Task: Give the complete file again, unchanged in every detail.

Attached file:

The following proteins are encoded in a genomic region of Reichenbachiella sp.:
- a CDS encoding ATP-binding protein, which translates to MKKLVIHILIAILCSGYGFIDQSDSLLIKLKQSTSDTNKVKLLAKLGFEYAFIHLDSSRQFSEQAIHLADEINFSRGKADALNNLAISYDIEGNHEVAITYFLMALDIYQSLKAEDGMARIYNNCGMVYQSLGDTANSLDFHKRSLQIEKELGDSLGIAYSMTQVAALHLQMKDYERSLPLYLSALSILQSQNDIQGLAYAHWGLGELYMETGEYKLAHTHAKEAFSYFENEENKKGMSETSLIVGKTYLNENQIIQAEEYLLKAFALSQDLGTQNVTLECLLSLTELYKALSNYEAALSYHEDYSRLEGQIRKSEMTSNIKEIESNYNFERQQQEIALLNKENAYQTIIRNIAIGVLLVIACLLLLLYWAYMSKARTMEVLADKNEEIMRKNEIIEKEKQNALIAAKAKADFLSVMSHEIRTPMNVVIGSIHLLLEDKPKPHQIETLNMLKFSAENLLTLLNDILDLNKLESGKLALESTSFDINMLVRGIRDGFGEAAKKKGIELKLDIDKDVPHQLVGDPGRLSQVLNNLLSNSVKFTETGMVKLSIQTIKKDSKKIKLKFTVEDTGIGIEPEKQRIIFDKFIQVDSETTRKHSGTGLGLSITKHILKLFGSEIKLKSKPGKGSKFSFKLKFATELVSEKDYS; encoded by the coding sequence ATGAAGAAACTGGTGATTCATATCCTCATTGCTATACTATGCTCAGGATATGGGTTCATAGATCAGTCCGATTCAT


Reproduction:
The following proteins are encoded in a genomic region of Reichenbachiella sp.:
- a CDS encoding ATP-binding protein, which translates to MKKLVIHILIAILCSGYGFIDQSDSLLIKLKQSTSDTNKVKLLAKLGFEYAFIHLDSSRQFSEQAIHLADEINFSRGKADALNNLAISYDIEGNHEVAITYFLMALDIYQSLKAEDGMARIYNNCGMVYQSLGDTANSLDFHKRSLQIEKELGDSLGIAYSMTQVAALHLQMKDYERSLPLYLSALSILQSQNDIQGLAYAHWGLGELYMETGEYKLAHTHAKEAFSYFENEENKKGMSETSLIVGKTYLNENQIIQAEEYLLKAFALSQDLGTQNVTLECLLSLTELYKALSNYEAALSYHEDYSRLEGQIRKSEMTSNIKEIESNYNFERQQQEIALLNKENAYQTIIRNIAIGVLLVIACLLLLLYWAYMSKARTMEVLADKNEEIMRKNEIIEKEKQNALIAAKAKADFLSVMSHEIRTPMNVVIGSIHLLLEDKPKPHQIETLNMLKFSAENLLTLLNDILDLNKLESGKLALESTSFDINMLVRGIRDGFGEAAKKKGIELKLDIDKDVPHQLVGDPGRLSQVLNNLLSNSVKFTETGMVKLSIQTIKKDSKKIKLKFTVEDTGIGIEPEKQRIIFDKFIQVDSETTRKHSGTGLGLSITKHILKLFGSEIKLKSKPGKGSKFSFKLKFATELVSEKDYS; encoded by the coding sequence ATGAAGAAACTGGTGATTCATATCCTCATTGCTATACTATGCTCAGGATATGGGTTCATAGATCAGTCCGATTCAT